An historic apology from the Pope for the “grave sins” of the church during the colonization of the Americas is a sign the pontiff recognizes the sad history of his church when it comes to Indigenous peoples, says the head of Canada’s Truth and Reconciliation Commission.

    Justice Murray Sinclair says the apology delivered Thursday by Pope Francis in Bolivia gives hope that the Catholic leader may comply with his recommendation that the church apologize for its role in residential schools here in Canada.

    “This can be taken perhaps as an indication that maybe he will be open to complying with, accepting our recommendation, that he come to Canada and apologize specifically to survivors of residential schools and their families…,” Sinclair tells Yahoo Canada News.

    “Overall, I see it as a good sign.”

    Pope Francis made the plea for forgiveness during a speech on social justice.

    “I say this to you with regret: Many grave sins were committed against the native people of America in the name of

    Read More »from Pope’s apology in Bolivia a ‘good sign’ for residential school survivors: TRC commissioner
  • Smoke comes off the CN Tower in Toronto on Thursday July 9, 2015. Social media exploded Thursday night with reports that the CN Tower in Toronto was ablaze. Toronto fire officials say they responded to the reports and determined the smoke was from a fireworks display connected with the Pan Am Games, which officially open on Friday. THE CANADIAN PRESS/Ashton LawrenceSmoke comes off the CN Tower in Toronto on Thursday July 9, 2015. Social media exploded Thursday night with reports that the CN Tower in Toronto was ablaze. Toronto fire officials say they responded to the reports and determined the smoke was from a fireworks display connected with the Pan Am Games, which officially open on Friday. THE CANADIAN PRESS/Ashton Lawrence

    Torontonians are used to being called all kinds of things — self-centred, arrogant, self-important. Living in the most populated and multicultural city in Canada can often give outsiders the impression that they’re a force to be reckoned with.

    But indifferent? Meh.

    And yet, that’s exactly how Torontonians are portrayed in a New York Times piece titled In an Indifferent Toronto, the Pan-Am Games Land With a Thud. It details a city that’s not exactly emotionally invested in the country’s biggest sporting event for most of July.

    Ian Austen writes: “After six years of preparation, construction, marketing campaigns, controversies and snags, the Pan-American Games officially open here on Friday, and some preliminary competition rounds are already in progress.”

    “But most Torontonians seem to be greeting the event with a shrug, and Mayor John Tory is so exasperated that he has taken to lecturing them about their attitude.”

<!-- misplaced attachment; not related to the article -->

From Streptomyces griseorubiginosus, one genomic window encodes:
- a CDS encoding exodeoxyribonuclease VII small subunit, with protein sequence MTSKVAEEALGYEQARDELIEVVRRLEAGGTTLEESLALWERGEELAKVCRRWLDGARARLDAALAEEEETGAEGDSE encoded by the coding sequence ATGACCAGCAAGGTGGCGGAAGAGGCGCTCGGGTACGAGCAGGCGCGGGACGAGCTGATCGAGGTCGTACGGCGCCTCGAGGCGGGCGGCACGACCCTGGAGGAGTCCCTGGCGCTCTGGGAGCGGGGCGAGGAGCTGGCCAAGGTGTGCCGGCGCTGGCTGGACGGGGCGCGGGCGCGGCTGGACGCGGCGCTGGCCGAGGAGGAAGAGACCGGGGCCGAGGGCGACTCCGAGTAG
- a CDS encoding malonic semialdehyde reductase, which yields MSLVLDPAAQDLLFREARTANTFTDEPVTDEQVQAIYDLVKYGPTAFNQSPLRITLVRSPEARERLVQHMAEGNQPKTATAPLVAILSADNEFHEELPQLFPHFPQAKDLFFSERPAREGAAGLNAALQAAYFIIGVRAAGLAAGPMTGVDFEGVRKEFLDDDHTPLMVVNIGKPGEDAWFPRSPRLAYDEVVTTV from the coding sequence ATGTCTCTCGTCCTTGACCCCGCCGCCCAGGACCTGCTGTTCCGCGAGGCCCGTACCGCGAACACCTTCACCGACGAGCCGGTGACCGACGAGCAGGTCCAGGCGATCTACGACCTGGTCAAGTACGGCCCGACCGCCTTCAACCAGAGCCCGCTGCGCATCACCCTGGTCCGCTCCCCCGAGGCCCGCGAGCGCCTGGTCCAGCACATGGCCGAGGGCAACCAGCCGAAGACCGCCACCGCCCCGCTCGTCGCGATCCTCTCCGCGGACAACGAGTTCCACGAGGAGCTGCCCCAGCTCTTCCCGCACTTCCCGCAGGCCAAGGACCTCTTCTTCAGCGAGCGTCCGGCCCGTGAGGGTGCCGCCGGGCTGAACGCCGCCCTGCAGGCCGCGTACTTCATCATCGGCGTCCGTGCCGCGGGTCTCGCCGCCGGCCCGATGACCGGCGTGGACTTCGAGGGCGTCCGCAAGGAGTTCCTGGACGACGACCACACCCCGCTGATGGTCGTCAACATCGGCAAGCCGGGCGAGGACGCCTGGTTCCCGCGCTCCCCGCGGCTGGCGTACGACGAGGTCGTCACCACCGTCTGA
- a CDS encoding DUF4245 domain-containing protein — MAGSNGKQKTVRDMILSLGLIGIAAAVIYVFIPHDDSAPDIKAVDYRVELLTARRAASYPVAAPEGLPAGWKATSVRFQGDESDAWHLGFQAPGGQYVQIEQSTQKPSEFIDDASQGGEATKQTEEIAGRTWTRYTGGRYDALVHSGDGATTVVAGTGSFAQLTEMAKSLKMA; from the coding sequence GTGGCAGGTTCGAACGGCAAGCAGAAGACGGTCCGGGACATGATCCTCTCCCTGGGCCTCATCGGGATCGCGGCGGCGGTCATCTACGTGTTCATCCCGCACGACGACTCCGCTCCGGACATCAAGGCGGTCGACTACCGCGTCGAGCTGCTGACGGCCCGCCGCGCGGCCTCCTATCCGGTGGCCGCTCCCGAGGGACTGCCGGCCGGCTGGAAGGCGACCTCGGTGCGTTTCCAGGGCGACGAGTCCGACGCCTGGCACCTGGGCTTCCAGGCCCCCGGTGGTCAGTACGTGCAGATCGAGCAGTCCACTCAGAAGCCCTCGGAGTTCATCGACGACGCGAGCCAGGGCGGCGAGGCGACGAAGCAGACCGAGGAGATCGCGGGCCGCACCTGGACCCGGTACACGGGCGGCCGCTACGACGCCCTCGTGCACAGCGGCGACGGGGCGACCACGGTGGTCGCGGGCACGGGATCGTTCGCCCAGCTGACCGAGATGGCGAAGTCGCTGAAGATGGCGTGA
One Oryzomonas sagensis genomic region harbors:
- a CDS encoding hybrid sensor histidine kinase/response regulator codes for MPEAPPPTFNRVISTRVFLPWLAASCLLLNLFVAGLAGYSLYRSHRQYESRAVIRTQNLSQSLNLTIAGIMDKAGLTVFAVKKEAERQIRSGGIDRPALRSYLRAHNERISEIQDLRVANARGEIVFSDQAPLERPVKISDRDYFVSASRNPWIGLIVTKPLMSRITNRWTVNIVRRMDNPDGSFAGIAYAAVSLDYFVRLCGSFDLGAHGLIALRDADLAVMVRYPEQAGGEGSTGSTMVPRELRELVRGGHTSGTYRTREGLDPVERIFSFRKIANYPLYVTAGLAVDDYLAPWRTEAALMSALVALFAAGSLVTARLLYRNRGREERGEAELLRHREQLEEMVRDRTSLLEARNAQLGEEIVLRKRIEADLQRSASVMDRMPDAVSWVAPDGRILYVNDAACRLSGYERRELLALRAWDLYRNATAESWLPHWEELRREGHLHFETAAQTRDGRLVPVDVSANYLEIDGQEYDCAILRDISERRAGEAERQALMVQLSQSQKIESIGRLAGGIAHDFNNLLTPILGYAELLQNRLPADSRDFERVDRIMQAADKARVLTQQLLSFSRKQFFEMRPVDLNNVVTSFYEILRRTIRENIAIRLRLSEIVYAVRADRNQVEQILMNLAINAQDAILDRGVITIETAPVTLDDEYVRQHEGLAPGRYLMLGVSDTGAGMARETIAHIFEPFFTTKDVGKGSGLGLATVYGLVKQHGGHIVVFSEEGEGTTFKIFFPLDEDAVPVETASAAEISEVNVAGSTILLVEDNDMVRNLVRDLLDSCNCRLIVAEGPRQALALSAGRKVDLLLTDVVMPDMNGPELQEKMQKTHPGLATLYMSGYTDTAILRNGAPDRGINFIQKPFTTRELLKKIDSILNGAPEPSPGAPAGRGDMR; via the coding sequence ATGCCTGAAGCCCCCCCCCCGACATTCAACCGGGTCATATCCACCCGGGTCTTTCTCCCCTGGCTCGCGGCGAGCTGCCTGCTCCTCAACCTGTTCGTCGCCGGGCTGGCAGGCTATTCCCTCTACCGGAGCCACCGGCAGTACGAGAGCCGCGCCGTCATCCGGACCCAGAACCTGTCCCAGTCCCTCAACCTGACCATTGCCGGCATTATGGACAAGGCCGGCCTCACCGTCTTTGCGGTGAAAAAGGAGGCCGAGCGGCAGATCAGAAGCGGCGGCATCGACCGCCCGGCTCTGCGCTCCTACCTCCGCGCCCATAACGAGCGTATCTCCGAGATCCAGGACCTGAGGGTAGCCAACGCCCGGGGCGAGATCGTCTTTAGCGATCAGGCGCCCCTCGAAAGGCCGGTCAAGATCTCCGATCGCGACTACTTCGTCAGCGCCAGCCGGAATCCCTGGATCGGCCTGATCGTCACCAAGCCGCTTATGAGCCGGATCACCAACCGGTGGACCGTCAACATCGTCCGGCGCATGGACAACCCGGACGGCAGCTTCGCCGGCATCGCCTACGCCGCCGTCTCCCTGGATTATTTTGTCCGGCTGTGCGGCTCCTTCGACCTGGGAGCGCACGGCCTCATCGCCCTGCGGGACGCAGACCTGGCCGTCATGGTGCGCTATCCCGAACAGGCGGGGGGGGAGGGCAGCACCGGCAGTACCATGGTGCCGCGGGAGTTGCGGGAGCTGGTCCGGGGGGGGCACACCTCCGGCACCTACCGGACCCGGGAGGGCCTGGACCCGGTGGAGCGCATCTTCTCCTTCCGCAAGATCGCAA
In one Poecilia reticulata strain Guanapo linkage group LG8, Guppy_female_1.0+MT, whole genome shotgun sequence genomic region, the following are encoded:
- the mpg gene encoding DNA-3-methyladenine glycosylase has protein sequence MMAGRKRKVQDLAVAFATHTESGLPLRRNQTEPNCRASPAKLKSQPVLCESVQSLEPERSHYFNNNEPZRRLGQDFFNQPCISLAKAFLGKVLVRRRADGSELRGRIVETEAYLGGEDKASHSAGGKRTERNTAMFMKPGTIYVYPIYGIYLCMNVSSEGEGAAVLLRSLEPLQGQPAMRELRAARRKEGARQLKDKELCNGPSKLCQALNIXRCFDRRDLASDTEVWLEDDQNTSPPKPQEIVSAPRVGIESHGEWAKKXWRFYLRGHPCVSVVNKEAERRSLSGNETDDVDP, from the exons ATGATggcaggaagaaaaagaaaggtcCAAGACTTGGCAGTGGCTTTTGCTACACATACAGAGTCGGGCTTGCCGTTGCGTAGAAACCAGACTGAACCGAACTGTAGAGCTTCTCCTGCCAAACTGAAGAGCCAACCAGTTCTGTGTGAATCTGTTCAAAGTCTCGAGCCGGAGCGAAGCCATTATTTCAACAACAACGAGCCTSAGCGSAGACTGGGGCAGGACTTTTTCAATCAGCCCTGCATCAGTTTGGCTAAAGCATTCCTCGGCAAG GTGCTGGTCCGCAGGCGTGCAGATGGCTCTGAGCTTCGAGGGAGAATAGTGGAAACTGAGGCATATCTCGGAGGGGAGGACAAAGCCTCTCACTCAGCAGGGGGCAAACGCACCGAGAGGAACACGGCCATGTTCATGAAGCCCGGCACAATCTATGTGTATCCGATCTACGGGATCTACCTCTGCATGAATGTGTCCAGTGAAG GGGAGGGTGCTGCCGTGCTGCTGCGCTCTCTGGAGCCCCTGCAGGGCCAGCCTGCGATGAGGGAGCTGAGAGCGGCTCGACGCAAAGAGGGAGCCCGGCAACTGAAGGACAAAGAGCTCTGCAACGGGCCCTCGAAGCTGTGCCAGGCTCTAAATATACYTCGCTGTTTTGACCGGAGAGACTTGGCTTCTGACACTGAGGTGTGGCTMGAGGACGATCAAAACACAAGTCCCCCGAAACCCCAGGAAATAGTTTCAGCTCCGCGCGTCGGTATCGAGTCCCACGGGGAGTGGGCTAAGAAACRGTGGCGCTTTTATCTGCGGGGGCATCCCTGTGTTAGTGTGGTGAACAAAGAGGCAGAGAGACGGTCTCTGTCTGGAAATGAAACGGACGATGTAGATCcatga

It goes on to highlight Torontonians annoyance with how much has been

    Read More »from Torontonians portrayed as indifferent to Pan Am Games
  • The federal government should outlaw membership in a terrorist group, bar radicals from Canada and look at forbidding the glorification of extremists to protect the Canadian way of life, says a Senate committee. The Senate chamber sits empty on September 12, 2014 in Ottawa. THE CANADIAN PRESS/Adrian WyldThe federal government should outlaw membership in a terrorist group, bar radicals from Canada and look at forbidding the glorification of extremists to protect the Canadian way of life, says a Senate committee. The Senate chamber sits empty on September 12, 2014 in Ottawa. THE CANADIAN PRESS/Adrian Wyld

    A Senate committee recommendation that the government train and certify imams in order to curb Islamic extremism has Canadian Muslim organizations crying foul.

    The Senate security and defence committee on Wednesday released a report with 25 recommendations aimed at combatting violent extremism. They reflect the views of the committee's Conservative majority, but do not have the support of its Liberal members.

    Among them is a call on the federal government to “investigate the options that are available for the training and certification of imams in Canada.”

    The recommendation stems from concerns that foreign-trained Muslim religious leaders are preaching radical ideologies.

    “The committee heard testimony from members of the Muslim community and others that some foreign-trained imams have been spreading extremist religious ideology and messages that are not in keeping with Canadian values,” reads the committee’s interim report.

    “These extreme ideas are said to be contributing to

    Read More »from Muslim groups call push to certify imams 'racial and religious discrimination'